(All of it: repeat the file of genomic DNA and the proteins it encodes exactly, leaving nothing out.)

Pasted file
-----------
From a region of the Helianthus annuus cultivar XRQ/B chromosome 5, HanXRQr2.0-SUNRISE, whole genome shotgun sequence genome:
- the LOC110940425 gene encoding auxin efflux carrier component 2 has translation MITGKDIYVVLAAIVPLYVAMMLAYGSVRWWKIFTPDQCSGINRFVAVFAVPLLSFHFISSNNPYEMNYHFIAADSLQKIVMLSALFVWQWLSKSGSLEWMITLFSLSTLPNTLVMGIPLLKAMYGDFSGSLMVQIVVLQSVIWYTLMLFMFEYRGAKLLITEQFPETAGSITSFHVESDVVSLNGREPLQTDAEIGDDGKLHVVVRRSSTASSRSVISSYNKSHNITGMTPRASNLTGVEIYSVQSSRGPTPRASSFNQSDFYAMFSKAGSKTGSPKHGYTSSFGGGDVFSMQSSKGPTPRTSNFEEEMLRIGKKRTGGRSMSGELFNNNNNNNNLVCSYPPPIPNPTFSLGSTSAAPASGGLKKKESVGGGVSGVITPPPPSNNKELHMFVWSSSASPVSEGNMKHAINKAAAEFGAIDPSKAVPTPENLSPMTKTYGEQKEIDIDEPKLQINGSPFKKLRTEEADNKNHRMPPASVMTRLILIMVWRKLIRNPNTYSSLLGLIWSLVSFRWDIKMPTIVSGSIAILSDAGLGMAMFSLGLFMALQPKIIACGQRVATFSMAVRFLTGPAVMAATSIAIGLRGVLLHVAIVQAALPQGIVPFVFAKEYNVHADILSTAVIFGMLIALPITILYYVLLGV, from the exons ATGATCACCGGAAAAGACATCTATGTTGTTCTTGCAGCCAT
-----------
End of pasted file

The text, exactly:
From a region of the Helianthus annuus cultivar XRQ/B chromosome 5, HanXRQr2.0-SUNRISE, whole genome shotgun sequence genome:
- the LOC110940425 gene encoding auxin efflux carrier component 2 has translation MITGKDIYVVLAAIVPLYVAMMLAYGSVRWWKIFTPDQCSGINRFVAVFAVPLLSFHFISSNNPYEMNYHFIAADSLQKIVMLSALFVWQWLSKSGSLEWMITLFSLSTLPNTLVMGIPLLKAMYGDFSGSLMVQIVVLQSVIWYTLMLFMFEYRGAKLLITEQFPETAGSITSFHVESDVVSLNGREPLQTDAEIGDDGKLHVVVRRSSTASSRSVISSYNKSHNITGMTPRASNLTGVEIYSVQSSRGPTPRASSFNQSDFYAMFSKAGSKTGSPKHGYTSSFGGGDVFSMQSSKGPTPRTSNFEEEMLRIGKKRTGGRSMSGELFNNNNNNNNLVCSYPPPIPNPTFSLGSTSAAPASGGLKKKESVGGGVSGVITPPPPSNNKELHMFVWSSSASPVSEGNMKHAINKAAAEFGAIDPSKAVPTPENLSPMTKTYGEQKEIDIDEPKLQINGSPFKKLRTEEADNKNHRMPPASVMTRLILIMVWRKLIRNPNTYSSLLGLIWSLVSFRWDIKMPTIVSGSIAILSDAGLGMAMFSLGLFMALQPKIIACGQRVATFSMAVRFLTGPAVMAATSIAIGLRGVLLHVAIVQAALPQGIVPFVFAKEYNVHADILSTAVIFGMLIALPITILYYVLLGV, from the exons ATGATCACCGGAAAAGACATCTATGTTGTTCTTGCAGCCAT